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Wathann Festival sets the stage for Independent Film

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Photo by Hlaing Moe

By Lwin Mar Htun
The sixth annual Wathann Film Festival held at Waziya Cinema in Yangon last month showcased the country’s most talented woman filmmakers as they took the big prizes.
Held on September 11 this year, WFF was the first film festival to launch in Yangon back in 2011, started by local filmmakers Thu Thu Shein and Thaid Dhi.
 “At that time, we were both also filmmakers, but we didn’t have a place to screen our short films and documentaries. So, we had to submit those films to the international film festival. But we wanted to have our own film festival in Myanmar for future local filmmakers,” said Thu Thu Shein.


Soon after, the pair founded WFF with support from international film associations and organizations, including FAMU Prague in Czech Republic and Institut Francais de Birmanie.
Thu Thu Sein and Thaid Dhi were later joined by Myo Min Khin and Soe Moe Aung to run the festival.
Thu Thu Sain said their biggest problem when starting the festival was a lack of support from the government.
“Our government was different from other countries. We didn’t have the budget to improve the standard of cinematography,” she said.


The organizers resorted to asking for financial help from the Mahar Sanni Thukha monastery in Tarmwey Township, Yangon. The first WFF spanned just four days.
The WFF sees filmmakers compete in three main categories: Short Fiction, Documentary Film, and New Vision. There are also screenings of films from around the world.
 “The main purpose of the film festival is to improve the standard of local films and to produce higher-quality, more artistic films,” Thu Thu Shein said, adding that the films shown tend to differ from the mainstream variety.
The festival has become so popular and time consuming that Thu Thu Sein doesn’t have time to produce her own films.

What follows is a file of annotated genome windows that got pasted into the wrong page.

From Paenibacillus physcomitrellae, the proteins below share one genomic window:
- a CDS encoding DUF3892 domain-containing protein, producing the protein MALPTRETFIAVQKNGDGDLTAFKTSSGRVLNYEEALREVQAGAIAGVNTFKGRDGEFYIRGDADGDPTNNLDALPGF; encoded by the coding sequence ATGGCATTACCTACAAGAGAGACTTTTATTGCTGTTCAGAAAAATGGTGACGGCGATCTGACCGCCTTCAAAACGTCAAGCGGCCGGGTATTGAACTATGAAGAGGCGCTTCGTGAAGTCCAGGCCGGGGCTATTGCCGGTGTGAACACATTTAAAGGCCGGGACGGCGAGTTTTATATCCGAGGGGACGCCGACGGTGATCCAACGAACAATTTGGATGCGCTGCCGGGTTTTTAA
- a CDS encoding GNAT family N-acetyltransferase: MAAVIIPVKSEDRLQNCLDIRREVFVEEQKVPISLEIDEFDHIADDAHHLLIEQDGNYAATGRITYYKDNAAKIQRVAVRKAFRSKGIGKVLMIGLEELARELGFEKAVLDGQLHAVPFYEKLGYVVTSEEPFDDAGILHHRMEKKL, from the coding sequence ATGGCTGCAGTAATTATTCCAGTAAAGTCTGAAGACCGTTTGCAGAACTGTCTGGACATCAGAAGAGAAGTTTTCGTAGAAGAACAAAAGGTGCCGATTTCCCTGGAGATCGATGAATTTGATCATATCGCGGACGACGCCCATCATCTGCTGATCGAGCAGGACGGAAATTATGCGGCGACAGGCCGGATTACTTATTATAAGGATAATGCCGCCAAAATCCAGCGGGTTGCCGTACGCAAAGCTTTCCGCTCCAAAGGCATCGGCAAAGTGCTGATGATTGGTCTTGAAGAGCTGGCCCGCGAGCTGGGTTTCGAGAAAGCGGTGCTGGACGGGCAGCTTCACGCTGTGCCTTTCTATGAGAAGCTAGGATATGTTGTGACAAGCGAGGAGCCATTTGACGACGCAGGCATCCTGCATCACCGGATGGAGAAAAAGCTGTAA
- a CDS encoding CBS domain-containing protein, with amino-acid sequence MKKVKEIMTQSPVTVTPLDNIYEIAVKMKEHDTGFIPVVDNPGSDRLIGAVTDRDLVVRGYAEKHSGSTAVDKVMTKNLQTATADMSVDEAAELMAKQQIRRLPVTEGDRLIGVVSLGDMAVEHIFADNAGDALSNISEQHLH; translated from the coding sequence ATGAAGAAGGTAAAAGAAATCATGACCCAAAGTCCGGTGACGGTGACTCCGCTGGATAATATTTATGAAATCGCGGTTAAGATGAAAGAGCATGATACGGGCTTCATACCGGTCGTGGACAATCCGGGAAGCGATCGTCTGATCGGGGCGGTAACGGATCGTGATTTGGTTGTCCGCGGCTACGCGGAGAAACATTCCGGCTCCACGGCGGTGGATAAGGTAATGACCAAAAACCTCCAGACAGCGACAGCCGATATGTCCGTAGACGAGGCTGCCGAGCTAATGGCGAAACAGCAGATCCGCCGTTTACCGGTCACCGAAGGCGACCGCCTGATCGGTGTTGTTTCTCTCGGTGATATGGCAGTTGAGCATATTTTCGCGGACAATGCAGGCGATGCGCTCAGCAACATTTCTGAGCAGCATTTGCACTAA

Since the 5th annual WFF, its organizers have received support from the Ministry of the Information, which allowed the show to take place at Waziya Cinema, and sponsorship from KBZ Bank.
For the competition, filmmakers submit their films to the organizers, who create a shortlist.
Entries are limited to 15 minutes for fiction, animation, short film and 30 minutes for documentaries.
This year six awards were given for Best Cinematography, Best Short Film, Best Documentary, Best Acting, Best South East Asia Documentary, and film of a Special Mention.
Hnin Ei Hlaing, who scooped the Best Short Film prize for ‘Period@Period’, was shocked at her win.
“I just want people to believe in women because we fully believe in ourselves,” she said.
The film is about the menstruation period, a topic that some in the audience were not so comfortable with.
“This year was the year for local woman filmmakers. I believed the judges picked well and the audience was satisfied,” said Thu Thu Shein.
Now that the WFF is going strong, Thu Thu Shein says she wants to expand the festival’s reach to educate young, budding producers.
“We are trying to organize short courses and workshops on filmmaking in the future. The independent film industry is rapidly growing here but we still don’t have formal education on filmmaking. This is our next project,” said Thu Thu Shein.



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